The best time to select crop trees is in the fall when you can see which oaks, walnuts and hickories are producing the heaviest mast crops. If none of the trees are producing mast, which can happen because crops are cyclical, look for trees with large, healthy crowns.
To counter the affects of over-crowding, the stand should be thinned to allow selected trees to thrive at the expense of their neighbors. Trees selected to be retained in the stand should:
Select as few as 50 or as many as 100 crop trees per acre. Spacing for 50 trees per acre is about 30 x 30 feet and for 100 trees per acre about 20 x 20 feet.
Mark crop trees with brightly colored flagging. Then step back to see how evenly distributed they are. If spots are lacking crop trees, make the necessary modifications.
Using a different color of flagging, identify trees next to crop trees that shade them and prevent crop tree crowns from expanding. Remove those trees that when they are cut will leave from 5 to 20 feet of open space on at least 2 sides of the crop tree crown. You may need to remove only 1 or 2 adjacent trees to properly release a crop tree.
Trees to be removed may be cut down or girdled and left standing.
In most cases, trees that do not interfere with the crown of a selected crop tree do not need to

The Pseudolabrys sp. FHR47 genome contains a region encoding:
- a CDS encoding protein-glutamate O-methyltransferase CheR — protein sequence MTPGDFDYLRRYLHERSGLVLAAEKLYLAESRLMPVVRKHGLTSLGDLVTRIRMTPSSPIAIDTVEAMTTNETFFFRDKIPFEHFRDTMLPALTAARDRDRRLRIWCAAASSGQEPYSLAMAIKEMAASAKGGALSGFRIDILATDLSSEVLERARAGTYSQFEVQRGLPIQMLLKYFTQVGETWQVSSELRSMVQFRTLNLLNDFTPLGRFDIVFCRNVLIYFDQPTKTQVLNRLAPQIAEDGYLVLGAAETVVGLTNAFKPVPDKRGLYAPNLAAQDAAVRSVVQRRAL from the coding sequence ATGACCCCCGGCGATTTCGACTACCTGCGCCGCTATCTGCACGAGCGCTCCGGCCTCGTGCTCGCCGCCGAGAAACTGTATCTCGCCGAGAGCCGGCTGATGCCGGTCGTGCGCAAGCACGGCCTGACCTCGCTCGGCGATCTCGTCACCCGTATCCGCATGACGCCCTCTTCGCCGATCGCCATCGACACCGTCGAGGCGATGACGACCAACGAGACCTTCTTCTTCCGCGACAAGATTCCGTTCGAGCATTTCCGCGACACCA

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be removed. They are useful for promoting a multi-layered effect that is desirable for some birds. As crop trees are released, more light is able to reach into the understory. This promotes the rapid development of ground vegetation and adds more wildlife cover and browse to the woodland. Trees that are cut can be piled to create hiding places for rabbits and other wildlife.
Snags and Den Trees
Most woodlands contain snags and den trees. Snags are standing, broken trees, either dead or alive and den trees are those with nests and/or holes for cavity dwellers. Over 38 species of birds and 29 species of mammals use broken trees and tree cavities for nesting, food and shelter.
It is beneficial to leave den trees and snags scattered through a woodland, especially along the edges. The practice has little affect on woodland productivity and it greatly enhances the area for wildlife. Generally, 5 to 7 den trees per acre is adequate. Extending timber harvest ages to 100-150 years may increase numbers of snags and den trees.
Leave active den trees and snags in the woodland as long as possible and create den trees and snags by killing trees and leaving them stand.
Woodlands in which trees are small in size have few den trees. Habitat can be improved in such stands by using artificial nests and dens. Research shows that squirrel reproduction is 2.5 times more successful in dens than in nests. Plans for artificial nests and dens are available from your DNR District Forester or Wildlife Biologist for many wildlife species.
A recently introduced Stewardship Incentive Program (SIP) can assist with costs of managing a woodland for improved wildlife habitat. An eligible landowner can receive 75% cost-share. Contractors are available to do the work if the landowner finds that time is limited.
The program is administered by your DNR District Forester. Contact your forester for additional information about eligibility and practice specifications.